I’ll bet you assume that the hard-working driver who delivers your packages and letters shipped by Federal Express is a FedEx employee. After all, he or she wears a FedEx uniform, drives a FedEx truck, uses a FedEx handheld computer, and operates on a FedEx schedule. So it may surprise you to learn that those drivers are considered by the company to be not employees, but independent contractors. For years now, groups of FedEx drivers have brought lawsuits arguing that under the laws of the various states where they work, they should be treated as employees, and therefore should receive the various rights and benefits that go with employee status, such as overtime pay, health insurance, a retirement plan, and the right to bargain collectively. Those claims have been largely unsuccessful. In 2010, a federal district court in Indiana, considering cases from 40 states that had been consolidated by the Judicial Panel on Multidistrict Litigation, held that under the laws of most states the drivers were properly treated as independent contractors.
Groups of drivers in California and Oregon, whose cases had been included in the consolidated group, appealed to the U.S. Court of Appeals for the Ninth Circuit. In two decisions announced August 27, 2014, the Court of Appeals reversed the district court, holding that the drivers are employees under the applicable legal standards in those states. These decisions have been described as an “earthquake in the independent contractor misclassification field.” It remains to be seen what impact they may have in Connecticut.
The Court of Appeals begins both opinions as follows:
“As a central part of its business, FedEx Ground Package System, Inc. (“FedEx”) contracts with drivers to deliver packages to its customers. The drivers must wear FedEx uniforms, drive FedEx-approved vehicles, and groom themselves according to FedEx’s appearance standards. FedEx tells its drivers what packages to deliver, on what days, and at what times. Although drivers may operate multiple delivery routes and hire third parties to help perform their work, they may do so only with FedEx’s consent.”
Not surprisingly after that introduction, the Court goes on to find that FedEx exercises, or has the right to exercise, a degree of control over the drivers that is not consistent with independent contractor status. California law focuses primarily on the employer’s right to control the manner and means of accomplishing the desired result, and also considers other indicia of an employer-employee relationship such as the right to terminate at will, whether the worker is engaged in a distinct occupation or business, the length of time for which services are to be performed, whether payment is based on time, and other facts and circumstances. Oregon uses a similar (although not identical) right-to-control test for certain of the drivers’ claims, but uses an “economic realities” test to determine whether workers are employees for purposes of overtime eligibility. The “economic realities” test is broader than the right-to-control test, covering situations where the worker “as a matter of economic reality, depends on the employer” even if the worker is not directed or controlled by the employer. The Court found that under all of these legal standards, the FedEx Ground drivers should properly have been classified as employees. FedEx controls the details of its drivers’ appearance, the appearance and specifications of their vehicles, the times they work, their workloads, and their territories. It deals directly with the customers. It requires the drivers to comply with “standards of service” set by the company. Drivers have no real “entrepreneurial opportunities” of the type that would be expect in a genuine independent contractor relationship.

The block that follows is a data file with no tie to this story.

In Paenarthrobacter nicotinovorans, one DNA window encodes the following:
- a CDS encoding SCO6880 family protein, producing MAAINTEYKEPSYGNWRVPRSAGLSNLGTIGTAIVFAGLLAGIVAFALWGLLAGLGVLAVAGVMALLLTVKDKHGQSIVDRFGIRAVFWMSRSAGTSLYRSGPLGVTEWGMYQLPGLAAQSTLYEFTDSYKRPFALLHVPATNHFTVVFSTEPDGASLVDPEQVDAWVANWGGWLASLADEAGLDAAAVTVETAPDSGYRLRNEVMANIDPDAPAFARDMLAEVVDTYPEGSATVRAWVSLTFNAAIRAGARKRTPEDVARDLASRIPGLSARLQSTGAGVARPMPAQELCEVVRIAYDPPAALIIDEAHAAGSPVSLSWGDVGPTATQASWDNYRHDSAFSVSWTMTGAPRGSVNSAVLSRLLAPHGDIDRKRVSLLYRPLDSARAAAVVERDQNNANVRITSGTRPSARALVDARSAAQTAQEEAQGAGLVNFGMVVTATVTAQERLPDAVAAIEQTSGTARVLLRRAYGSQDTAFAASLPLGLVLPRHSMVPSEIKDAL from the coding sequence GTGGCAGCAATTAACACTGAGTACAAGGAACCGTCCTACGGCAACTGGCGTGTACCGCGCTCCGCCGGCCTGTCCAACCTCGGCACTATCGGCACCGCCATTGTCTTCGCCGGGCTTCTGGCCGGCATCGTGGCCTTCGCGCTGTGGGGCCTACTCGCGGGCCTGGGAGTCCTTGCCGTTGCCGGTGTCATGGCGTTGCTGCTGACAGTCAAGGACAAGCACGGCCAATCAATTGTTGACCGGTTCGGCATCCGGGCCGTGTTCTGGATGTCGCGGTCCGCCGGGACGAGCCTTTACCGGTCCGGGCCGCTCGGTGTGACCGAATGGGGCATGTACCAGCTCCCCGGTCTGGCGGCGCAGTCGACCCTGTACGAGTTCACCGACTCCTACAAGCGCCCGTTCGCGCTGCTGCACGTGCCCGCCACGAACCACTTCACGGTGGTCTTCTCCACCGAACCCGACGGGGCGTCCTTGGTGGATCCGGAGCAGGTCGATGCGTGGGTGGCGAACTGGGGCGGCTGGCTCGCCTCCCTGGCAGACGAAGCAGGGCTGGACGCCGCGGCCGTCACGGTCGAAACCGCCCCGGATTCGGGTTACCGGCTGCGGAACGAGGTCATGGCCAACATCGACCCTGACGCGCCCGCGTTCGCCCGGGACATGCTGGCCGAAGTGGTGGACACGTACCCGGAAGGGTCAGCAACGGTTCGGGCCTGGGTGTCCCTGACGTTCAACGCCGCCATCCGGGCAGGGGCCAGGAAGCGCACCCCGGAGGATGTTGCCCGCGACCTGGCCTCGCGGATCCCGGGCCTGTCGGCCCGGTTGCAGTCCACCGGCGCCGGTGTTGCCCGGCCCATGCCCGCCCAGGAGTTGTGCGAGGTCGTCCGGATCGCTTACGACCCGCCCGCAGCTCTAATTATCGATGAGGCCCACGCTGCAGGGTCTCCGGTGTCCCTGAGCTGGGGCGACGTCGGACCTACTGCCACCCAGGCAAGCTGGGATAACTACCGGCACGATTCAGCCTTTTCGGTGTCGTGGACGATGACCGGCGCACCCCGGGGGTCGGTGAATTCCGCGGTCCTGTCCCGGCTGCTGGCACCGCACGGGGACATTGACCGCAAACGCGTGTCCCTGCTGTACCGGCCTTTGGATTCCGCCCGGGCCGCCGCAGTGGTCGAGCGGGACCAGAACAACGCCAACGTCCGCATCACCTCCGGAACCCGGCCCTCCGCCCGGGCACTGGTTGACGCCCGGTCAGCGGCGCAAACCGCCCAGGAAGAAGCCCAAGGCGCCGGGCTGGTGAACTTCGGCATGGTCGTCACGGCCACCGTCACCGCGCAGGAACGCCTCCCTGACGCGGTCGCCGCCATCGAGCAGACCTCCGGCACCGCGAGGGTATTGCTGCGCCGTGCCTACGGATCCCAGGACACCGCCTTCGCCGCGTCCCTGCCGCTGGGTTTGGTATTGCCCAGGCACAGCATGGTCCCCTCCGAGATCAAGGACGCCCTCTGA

In Connecticut law, whether a worker is properly considered an employee or an independent contractor for purposes of unemployment compensation is determined under a statutory definition that has come to be known as the “ABC” test. See Conn.Gen.Stat. § 31-222(B). The test examines: (A) whether the worker is free from direction and control in the performance of the service, both under the contract of hire and in fact; (B) whether the worker’s services are performed either outside the usual course of the employer’s business or outside all of the employer’s places of business; and (C) whether the worker is customarily engaged in an independently established trade, occupation, profession or business of the same nature as the service being provided. Only if all three of these prongs are met will the worker be an independent contractor.
Connecticut courts have developed a somewhat more flexible test used, for example, in deciding whether an injured worker should have been classified as an employee entitled to worker’s compensation insurance. Like California’s test, the Connecticut common law standard focuses on the right to control the means and methods of work, but looks at all the facts and circumstances including, e.g., whether the worker is paid on a time basis or by the job, whether the worker supplies her own tools, and whether the worker holds himself out and engages in an independent business with multiple clients. You can draw your own conclusions whether FedEx drivers would be considered employees or independent contractors under either the statutory or the common-law standard in Connecticut.